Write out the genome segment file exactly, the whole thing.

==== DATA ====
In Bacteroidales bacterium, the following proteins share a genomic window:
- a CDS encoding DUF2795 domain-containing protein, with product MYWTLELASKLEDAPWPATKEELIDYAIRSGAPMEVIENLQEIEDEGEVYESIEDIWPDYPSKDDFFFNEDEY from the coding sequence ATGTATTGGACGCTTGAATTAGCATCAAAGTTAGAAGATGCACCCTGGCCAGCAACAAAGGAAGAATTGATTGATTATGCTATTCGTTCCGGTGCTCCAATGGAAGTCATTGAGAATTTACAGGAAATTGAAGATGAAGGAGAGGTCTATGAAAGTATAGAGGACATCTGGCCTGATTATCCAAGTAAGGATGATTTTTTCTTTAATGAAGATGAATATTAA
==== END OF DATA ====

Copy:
In Bacteroidales bacterium, the following proteins share a genomic window:
- a CDS encoding DUF2795 domain-containing protein, with product MYWTLELASKLEDAPWPATKEELIDYAIRSGAPMEVIENLQEIEDEGEVYESIEDIWPDYPSKDDFFFNEDEY from the coding sequence ATGTATTGGACGCTTGAATTAGCATCAAAGTTAGAAGATGCACCCTGGCCAGCAACAAAGGAAGAATTGATTGATTATGCTATTCGTTCCGGTGCTCCAATGGAAGTCATTGAGAATTTACAGGAAATTGAAGATGAAGGAGAGGTCTATGAAAGTATAGAGGACATCTGGCCTGATTATCCAAGTAAGGATGATTTTTTCTTTAATGAAGATGAATATTAA